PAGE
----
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Omega 3 has also been associated with the lowering of the protein called Beta-amyloid in the brain that is responsible for forming destructive clamps in people who struggle with Alzheimer’s.[15]

You are encouraged to add fatty fish to your eating plan and consider having it often.

Also, if you would like to obtain omega 3 fatty acids without having to feel like you have to eat fish every time, you can use other alternatives such as walnuts, flaxseeds and avocados. They are also good sources of omega 3.

3. Maca

Maca is a plant from Peru that is grown in Central Andes and has been cultivated a little over 2000 years now. Its scientific name is Lepidium meyenii and is used as a foodstuff as well as a medicinal plant.

It is said to bring about many health benefits including boosting learning abilities and memory, improving mood, increasing energy levels and endurance, improving sexual health in men, and regulating blood pressure.[16]

When it comes to the mental health benefits, Peruvian natives in the Central Andes attribute their children’s good academic performance to regular use of maca.[17]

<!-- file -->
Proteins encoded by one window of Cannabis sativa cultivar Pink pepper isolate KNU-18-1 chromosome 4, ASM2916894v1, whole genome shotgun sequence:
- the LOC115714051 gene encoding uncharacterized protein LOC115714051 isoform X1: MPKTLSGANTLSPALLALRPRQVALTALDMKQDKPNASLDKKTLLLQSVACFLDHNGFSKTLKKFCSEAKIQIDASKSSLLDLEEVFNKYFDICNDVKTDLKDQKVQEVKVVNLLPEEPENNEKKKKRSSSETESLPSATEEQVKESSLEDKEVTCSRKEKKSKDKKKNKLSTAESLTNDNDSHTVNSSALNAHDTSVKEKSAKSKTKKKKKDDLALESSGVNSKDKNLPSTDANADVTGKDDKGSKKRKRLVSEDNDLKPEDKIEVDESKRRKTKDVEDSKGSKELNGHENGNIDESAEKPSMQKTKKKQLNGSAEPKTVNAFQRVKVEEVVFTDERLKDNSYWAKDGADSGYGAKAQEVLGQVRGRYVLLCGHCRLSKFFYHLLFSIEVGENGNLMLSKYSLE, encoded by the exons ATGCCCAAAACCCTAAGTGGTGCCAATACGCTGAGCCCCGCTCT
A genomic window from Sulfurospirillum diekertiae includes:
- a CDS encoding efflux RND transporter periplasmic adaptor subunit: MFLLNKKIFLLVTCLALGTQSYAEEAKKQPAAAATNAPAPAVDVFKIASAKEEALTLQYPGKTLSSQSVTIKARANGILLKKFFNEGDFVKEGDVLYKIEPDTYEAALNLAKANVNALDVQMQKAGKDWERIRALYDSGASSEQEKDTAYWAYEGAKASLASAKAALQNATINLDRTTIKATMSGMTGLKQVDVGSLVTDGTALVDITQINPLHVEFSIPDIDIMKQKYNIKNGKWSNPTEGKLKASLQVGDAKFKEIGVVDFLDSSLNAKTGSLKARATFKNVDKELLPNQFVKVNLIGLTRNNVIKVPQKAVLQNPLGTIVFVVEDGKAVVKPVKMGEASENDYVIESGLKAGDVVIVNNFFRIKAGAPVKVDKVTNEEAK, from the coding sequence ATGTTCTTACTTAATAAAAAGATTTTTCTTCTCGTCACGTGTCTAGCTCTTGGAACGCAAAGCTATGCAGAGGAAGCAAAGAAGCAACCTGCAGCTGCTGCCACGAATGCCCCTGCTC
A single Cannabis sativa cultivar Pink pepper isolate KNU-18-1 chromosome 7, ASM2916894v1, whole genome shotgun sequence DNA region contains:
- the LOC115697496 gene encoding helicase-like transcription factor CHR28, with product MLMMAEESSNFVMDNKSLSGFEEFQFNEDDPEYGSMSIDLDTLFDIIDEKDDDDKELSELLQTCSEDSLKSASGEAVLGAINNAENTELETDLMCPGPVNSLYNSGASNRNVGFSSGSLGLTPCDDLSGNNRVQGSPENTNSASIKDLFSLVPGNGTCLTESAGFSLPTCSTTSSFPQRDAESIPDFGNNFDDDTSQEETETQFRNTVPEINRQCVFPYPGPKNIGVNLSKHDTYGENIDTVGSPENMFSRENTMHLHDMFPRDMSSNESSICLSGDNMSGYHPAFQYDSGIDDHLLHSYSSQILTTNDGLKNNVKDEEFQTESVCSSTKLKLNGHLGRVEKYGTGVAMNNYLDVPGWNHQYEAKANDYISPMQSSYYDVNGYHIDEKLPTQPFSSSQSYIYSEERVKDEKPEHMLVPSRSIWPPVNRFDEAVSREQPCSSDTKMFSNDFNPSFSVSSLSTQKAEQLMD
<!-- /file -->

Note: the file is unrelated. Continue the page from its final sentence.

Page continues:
While there are different varieties of maca, studies have found that the black variety is the one that shows strong effects on mental health improvement, and both hydroalcoholic maca extract and boiled aqueous maca extract have the same effect on the brain.[18]

Scientific studies on maca are still in their infancy and the cause of the effects that it has shown are not yet fully established. However, it is suggested that Macamides, which are maca compounds, might be behind its potency.[19]

You can add maca to your smoothies, energy bars, oatmeal, and any baked foods to enjoy its benefits.

4. Green Tea

Green tea is another known stimulant that helps you remain alert. It contains two compounds that go a long way in influencing the brain.[20]

First, it contains caffeine which accounts for the alertness.

Although coffee contains a much higher quantity of caffeine than green tea, the latter is found suitable to use for those who prefer a well toned effect of caffeine.